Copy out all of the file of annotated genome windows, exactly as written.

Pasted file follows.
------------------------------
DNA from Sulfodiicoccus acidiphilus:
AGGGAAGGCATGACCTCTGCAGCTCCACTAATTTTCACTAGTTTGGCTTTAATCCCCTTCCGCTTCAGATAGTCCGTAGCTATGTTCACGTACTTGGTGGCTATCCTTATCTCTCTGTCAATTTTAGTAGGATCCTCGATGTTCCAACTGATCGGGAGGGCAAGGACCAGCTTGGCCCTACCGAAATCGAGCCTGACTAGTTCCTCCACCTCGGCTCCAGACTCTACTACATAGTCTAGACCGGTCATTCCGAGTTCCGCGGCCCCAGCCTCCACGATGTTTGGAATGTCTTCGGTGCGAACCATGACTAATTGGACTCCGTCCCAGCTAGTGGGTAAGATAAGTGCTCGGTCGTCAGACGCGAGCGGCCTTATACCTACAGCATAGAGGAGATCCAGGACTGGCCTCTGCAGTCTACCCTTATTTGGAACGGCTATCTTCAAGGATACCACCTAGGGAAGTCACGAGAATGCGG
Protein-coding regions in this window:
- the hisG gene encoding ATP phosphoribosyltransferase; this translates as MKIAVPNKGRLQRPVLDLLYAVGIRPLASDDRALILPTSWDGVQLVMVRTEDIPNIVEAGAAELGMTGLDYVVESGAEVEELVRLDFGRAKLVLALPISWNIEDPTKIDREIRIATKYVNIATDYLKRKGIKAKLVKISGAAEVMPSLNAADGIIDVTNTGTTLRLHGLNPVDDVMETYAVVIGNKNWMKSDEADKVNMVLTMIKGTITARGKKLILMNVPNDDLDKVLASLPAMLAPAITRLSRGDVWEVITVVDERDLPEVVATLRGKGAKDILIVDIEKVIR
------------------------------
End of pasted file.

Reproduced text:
DNA from Sulfodiicoccus acidiphilus:
AGGGAAGGCATGACCTCTGCAGCTCCACTAATTTTCACTAGTTTGGCTTTAATCCCCTTCCGCTTCAGATAGTCCGTAGCTATGTTCACGTACTTGGTGGCTATCCTTATCTCTCTGTCAATTTTAGTAGGATCCTCGATGTTCCAACTGATCGGGAGGGCAAGGACCAGCTTGGCCCTACCGAAATCGAGCCTGACTAGTTCCTCCACCTCGGCTCCAGACTCTACTACATAGTCTAGACCGGTCATTCCGAGTTCCGCGGCCCCAGCCTCCACGATGTTTGGAATGTCTTCGGTGCGAACCATGACTAATTGGACTCCGTCCCAGCTAGTGGGTAAGATAAGTGCTCGGTCGTCAGACGCGAGCGGCCTTATACCTACAGCATAGAGGAGATCCAGGACTGGCCTCTGCAGTCTACCCTTATTTGGAACGGCTATCTTCAAGGATACCACCTAGGGAAGTCACGAGAATGCGG
Protein-coding regions in this window:
- the hisG gene encoding ATP phosphoribosyltransferase; this translates as MKIAVPNKGRLQRPVLDLLYAVGIRPLASDDRALILPTSWDGVQLVMVRTEDIPNIVEAGAAELGMTGLDYVVESGAEVEELVRLDFGRAKLVLALPISWNIEDPTKIDREIRIATKYVNIATDYLKRKGIKAKLVKISGAAEVMPSLNAADGIIDVTNTGTTLRLHGLNPVDDVMETYAVVIGNKNWMKSDEADKVNMVLTMIKGTITARGKKLILMNVPNDDLDKVLASLPAMLAPAITRLSRGDVWEVITVVDERDLPEVVATLRGKGAKDILIVDIEKVIR